In recent years private equity (along with its better-publicized cousin hedge funds) has emerged as one of the fastest and most efficient ways to move and foster capital. It lets investors influence or control a company, without worrying about such pesky, quotidian concerns as stock price movements and indignant proxy-holding shareholders.
That’s the upside. The downside is that private equity is a game for only the wealthiest of investors. If you’re not accredited, thanks for your interest but you need not apply. Try again once your monthly 401(k) contributions have reached seven digits.
The Rich Get Richer
Private equity is usually structured as a limited partnership; a combination of the best features of corporations and individual ownership, and one of the most beneficial inventions in the history of finance. At the most facile level, the standard criticism of corporations and other special-purpose entities is that they’re equated to “people,” a simplification that causes more misunderstanding than it does enlightenment.
Corporations and limited partnerships are “artificial persons” in the sense that they pay taxes, own property, and can file lawsuits (and have lawsuits filed against them), among other rights and responsibilities. The crucial point here is that the special-purpose entities have these rights and responsibilities beyond those of the individuals, the literal people, who own said entities. In other words, such an artificial person can be held liable for obligations far exceeding those of the owners as individuals. This isn’t just helpful for stimulating growth, it’s necessary. If a budding entrepreneur were to risk being on the hook for more than his investment, no one would ever start a business in the first place. Conferring artificial personhood upon companies gives their owners room to grow without fear of early bankruptcy. Governments allow for the creation of such entities worldwide, meaning that the incentive for doing so is well understood.
Appealing Tax Structure
There’s another incentive too: a more appealing tax structure. Any independent businessperson who’s advanced from paying taxes on salary or wages to paying taxes on capital gains can attest to the truth of the following postulate: Regardless of what country you live in, the tax system is constructed to accommodate business owners at the expense of clock punchers. You can complain about this state of affairs, or use it to your advantage.
Limited partnerships are taxed at modest rates. In fact, they aren’t really taxed at all. Profits earned and losses incurred by the limited partnership flow directly to the partners themselves, whether they’re individuals or not (trusts, etc.) The limited partnership is just a conduit, unlike a corporation or a general partnership that pays taxes itself – in addition to its owners paying taxes.
Let’s walk through that. Corporations pay federal taxes, in most cases state taxes, and in some cases even municipal taxes, before distributing earnings to shareholders. As anyone who owns stock knows, you have to pay taxes on those distributions, too. That’s double taxation, which is two more levels of taxation than most members of a limited partnership would like to pay if they can help it.
Heads You Win, Tails You Don't Lose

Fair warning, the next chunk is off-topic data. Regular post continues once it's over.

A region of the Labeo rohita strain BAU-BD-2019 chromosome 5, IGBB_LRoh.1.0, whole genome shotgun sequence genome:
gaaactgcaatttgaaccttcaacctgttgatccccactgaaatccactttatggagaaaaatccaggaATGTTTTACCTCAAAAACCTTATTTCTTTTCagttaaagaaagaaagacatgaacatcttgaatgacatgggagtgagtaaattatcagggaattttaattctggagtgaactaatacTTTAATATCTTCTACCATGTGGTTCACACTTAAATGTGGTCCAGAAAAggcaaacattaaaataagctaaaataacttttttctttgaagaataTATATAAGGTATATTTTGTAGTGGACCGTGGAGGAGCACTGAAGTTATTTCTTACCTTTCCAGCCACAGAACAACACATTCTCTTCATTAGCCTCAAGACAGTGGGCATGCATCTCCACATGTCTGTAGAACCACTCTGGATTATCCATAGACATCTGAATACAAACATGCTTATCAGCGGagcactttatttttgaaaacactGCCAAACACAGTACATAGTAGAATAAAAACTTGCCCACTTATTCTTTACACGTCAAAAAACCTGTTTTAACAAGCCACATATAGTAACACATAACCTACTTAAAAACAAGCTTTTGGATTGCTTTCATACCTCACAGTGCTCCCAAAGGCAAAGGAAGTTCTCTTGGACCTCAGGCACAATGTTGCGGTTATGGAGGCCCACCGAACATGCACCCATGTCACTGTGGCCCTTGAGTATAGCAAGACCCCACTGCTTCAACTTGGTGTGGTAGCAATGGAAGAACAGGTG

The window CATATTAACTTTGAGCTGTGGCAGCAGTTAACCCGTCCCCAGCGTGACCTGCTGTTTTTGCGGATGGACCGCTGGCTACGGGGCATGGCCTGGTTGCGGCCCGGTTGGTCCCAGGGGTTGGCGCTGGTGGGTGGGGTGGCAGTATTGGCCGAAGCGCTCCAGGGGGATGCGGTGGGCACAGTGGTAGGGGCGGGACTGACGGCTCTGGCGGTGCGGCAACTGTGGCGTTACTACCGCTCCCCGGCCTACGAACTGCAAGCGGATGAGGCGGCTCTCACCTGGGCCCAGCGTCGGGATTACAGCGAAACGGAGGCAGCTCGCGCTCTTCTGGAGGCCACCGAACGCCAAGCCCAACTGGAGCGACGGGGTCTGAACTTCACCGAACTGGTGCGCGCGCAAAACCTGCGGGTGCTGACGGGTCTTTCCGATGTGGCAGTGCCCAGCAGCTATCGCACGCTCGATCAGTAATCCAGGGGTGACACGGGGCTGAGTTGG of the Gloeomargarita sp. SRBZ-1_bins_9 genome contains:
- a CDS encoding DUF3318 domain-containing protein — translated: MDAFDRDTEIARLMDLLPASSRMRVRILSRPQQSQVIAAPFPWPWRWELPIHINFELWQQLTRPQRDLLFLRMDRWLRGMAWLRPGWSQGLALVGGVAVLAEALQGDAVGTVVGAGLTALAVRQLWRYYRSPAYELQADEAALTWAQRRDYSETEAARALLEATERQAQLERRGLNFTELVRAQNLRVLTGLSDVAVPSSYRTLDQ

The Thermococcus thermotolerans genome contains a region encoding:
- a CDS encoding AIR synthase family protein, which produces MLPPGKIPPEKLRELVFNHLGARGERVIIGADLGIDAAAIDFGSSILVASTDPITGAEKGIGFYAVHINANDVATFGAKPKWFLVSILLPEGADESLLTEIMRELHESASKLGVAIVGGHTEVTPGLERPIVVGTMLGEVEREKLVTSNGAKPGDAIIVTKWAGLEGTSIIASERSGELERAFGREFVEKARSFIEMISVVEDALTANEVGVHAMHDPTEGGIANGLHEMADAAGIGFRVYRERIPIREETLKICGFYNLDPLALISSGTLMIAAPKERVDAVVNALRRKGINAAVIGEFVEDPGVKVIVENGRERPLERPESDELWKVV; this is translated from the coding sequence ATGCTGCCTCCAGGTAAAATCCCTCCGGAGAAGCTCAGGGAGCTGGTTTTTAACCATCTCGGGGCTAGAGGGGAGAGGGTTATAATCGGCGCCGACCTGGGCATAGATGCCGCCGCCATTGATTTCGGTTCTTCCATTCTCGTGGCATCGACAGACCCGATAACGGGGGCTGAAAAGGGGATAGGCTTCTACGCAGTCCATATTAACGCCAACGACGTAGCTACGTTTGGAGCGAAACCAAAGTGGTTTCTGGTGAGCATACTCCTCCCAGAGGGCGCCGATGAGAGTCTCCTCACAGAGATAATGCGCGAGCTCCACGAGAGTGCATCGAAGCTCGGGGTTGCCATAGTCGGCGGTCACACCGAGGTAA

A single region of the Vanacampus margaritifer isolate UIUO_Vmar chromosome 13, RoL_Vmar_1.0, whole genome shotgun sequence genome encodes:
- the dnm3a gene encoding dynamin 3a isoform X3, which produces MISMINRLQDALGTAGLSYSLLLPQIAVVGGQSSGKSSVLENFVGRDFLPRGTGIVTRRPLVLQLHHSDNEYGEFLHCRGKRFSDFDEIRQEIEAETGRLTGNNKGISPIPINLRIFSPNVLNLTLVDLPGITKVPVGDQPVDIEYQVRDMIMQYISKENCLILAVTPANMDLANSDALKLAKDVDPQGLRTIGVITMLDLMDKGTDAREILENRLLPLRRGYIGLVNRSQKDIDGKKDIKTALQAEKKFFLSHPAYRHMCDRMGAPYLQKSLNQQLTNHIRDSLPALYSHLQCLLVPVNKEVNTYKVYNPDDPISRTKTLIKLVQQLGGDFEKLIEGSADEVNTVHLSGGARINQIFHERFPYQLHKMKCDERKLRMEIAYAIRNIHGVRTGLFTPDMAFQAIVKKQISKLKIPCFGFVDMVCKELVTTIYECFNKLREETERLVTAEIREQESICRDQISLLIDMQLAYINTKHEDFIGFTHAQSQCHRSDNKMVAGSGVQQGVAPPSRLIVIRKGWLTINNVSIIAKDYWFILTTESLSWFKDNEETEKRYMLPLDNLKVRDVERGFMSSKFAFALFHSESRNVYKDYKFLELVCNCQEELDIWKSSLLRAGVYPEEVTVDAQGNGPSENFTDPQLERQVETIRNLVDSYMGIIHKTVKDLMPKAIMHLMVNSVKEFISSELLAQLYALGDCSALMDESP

But what if the limited partnership loses money? Well, that’s not necessarily a negative. Again, the losses pass through to the partners. The partners, by virtue of being accredited investors (and thus not poor), almost certainly have their fingers in other investment pies. Therefore, they can use their limited partnership losses to offset gains elsewhere. The manipulation requires the services of a professional tax accountant, but for most limited partners it’s well worth the trouble.
Limited partnerships showcase the stark difference between active and passive income, strictly by the legal definitions of those terms. Unless you perform physical labor for a living, your “active” income is probably earned under passive circumstances, behind a desk in an air-conditioned office for instance.
You don’t get rich, at least not rich enough to be a general partner in a private equity fund, without a capacity for maneuvering your way around the gargantuan and ever-shifting tax code. Such funds can pay a de facto dividend, decree it to be a management fee and then classify that as a non-taxable business expense. Even better, legitimate management fees – which you’d think might be counted as salaried work – instead entitle the managers to a cut of the profits. Which means that that income is taxed at capital gains rates, as opposed to the significantly higher ordinary income rates. Despite multiple attempts by federal legislators of both parties to reclassify such carried interest as ordinary income, not much has changed on this front.
Taxation on hedge funds is similar to that on private equity, at least in the United States. A hedge fund is another form of pass-through entity, allowing the fund itself to operate free of taxation. Instead, when funds are distributed to the partners, those gains (and losses) are taxed at the individual level. There, they could be taxed at long-term capital gains rates, or they could be taxed at short-term capital gains rates. Most importantly, they won’t and never will be taxed as ordinary income.
The Bottom Line
If the rich get richer, limited partnerships are one of the reasons why. Again, the reality is that those taxes are as arcane and as seemingly counterintuitive as they are by design. The system is built to reward the risk-takers, even though it demands that those risk-takers apply manpower and countless hours to the task of preparing and thus minimizing their tax obligations. It’s all legal, and if you think it’s unfair that the Internal Revenue Code benefits the people who can afford to make $250,000 investments, to begin with, keep in mind that tax laws are written by (or under the authority of) legislators and executives.